The controversial decision of going back to work when the safety is being questioned for a long time, weighs a lot here. On one hand, the unstable system that allows people in the dark tunnels is far from reliable, but, on the other hand, the workers don’t want the place to be shut down since they're in desperate need of their wages in a region that is economically vulnerable.


Images, music, and acting contribute in equal measure to capture the atmosphere of a small mining community whose resilience to mishap is remarkable. The simple storyline and real-life backdrop (in addition to a warehouse in Atlanta, Georgia, Mensore filmed in a real mining environment in Buchanan County, Virginia) were fundamental to success, in a drama equal parts tragedy and compassion.


Long Shot (2019)


Direction: Jonathan Levine
Country: USA

Jonathan Levine is a promising director whose work has been marked by hits and misses. If their earliest films - 50/50 (2011), The Wackness (2008) and Warm Bodies (2013) - were consistently entertaining, then the most recent - The Night Before (2015), Snatched (2017), and now Long Shot, a romantic comedy moved by political mordancy and starring Charlize Theron and Seth Rogen, didn’t convince me.

The latter work still throws in some witty lines, but the situations created oscillate between the expected and the pathetic, failing to deliver solid punches in spite of the attempts to look and sound refreshingly subversive.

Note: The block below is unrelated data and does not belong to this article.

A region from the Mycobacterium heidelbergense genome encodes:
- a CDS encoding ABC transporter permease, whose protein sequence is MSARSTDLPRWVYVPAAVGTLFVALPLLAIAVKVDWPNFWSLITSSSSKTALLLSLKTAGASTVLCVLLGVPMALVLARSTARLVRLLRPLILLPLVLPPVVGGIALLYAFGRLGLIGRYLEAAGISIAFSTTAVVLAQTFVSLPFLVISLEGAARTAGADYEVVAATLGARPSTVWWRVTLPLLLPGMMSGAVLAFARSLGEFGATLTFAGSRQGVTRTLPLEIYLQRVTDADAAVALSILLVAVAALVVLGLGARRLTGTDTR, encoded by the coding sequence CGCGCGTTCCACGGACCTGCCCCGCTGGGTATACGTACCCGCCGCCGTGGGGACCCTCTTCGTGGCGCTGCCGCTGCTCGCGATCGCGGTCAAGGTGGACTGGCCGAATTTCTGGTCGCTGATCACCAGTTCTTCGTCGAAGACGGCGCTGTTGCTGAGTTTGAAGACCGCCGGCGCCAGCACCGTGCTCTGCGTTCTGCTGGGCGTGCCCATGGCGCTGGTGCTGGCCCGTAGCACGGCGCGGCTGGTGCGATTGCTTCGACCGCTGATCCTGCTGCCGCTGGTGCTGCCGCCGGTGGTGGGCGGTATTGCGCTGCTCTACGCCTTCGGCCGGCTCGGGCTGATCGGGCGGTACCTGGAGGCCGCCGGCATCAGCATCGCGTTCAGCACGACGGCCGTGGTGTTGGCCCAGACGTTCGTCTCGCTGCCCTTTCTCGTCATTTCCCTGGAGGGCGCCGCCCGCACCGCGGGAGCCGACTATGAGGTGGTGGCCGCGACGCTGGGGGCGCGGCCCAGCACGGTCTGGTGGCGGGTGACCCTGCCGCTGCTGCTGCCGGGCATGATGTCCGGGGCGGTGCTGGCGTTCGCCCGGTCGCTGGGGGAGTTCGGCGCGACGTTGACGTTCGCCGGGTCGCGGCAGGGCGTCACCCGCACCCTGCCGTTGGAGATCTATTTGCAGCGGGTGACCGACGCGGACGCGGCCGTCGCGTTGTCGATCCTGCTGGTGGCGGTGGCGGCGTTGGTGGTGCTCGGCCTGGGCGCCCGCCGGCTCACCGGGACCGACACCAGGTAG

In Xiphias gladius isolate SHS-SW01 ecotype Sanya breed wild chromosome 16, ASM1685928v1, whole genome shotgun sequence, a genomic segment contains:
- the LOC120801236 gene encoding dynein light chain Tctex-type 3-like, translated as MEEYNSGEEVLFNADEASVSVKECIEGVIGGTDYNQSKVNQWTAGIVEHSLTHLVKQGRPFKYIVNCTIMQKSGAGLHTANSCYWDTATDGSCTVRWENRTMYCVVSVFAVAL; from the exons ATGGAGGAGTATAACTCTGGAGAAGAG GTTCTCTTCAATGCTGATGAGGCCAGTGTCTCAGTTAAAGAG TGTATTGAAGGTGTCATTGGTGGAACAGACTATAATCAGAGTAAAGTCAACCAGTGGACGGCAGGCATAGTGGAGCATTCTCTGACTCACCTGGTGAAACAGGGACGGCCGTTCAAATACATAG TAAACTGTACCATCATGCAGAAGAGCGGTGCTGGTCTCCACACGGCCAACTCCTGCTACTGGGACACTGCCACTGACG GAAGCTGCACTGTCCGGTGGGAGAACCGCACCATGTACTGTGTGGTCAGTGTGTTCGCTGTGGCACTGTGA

Levine directed from a screenplay by Dan Sterling, who also conceived the story, and Liz Hannah. The former had worked with Rogen before in The Interview (2014), while the latter got known after teaming up with Josh Singer and write the Oscar-nominated The Post (2017).


Filled with the typical imbroglios this type of comedies likes to focus on, the film illustrates an unlikely romance between Fred Flarsky (Rogen), a brave if big-mouthed political journalist who suddenly gets unemployed, and his former babysitter and childhood crush Charlotte Field (Theron), now the charismatic and sophisticated Secretary of State, who happens to be in the run for the presidency of the United States.

While flirting with some disturbing political truths, the film sometimes mistakes fatuity for freshness. If anything, it works as a showcase for the actors. Rogen is equal to himself and Theron spreads charm throughout. On the screen, they seem to be having a lot of fun together, but the film is definitely not above the ordinary.


Light Of My Life (2019)


Direction: Casey Affleck
Country: USA

Casey Affleck (Manchester By The Sea; Gone Baby Gone; A Ghost Story) is a great actor, who sporadically makes a move into film direction. Light of My Life, his sophomore directorial feature, is now released, nine years after I’m Still Here.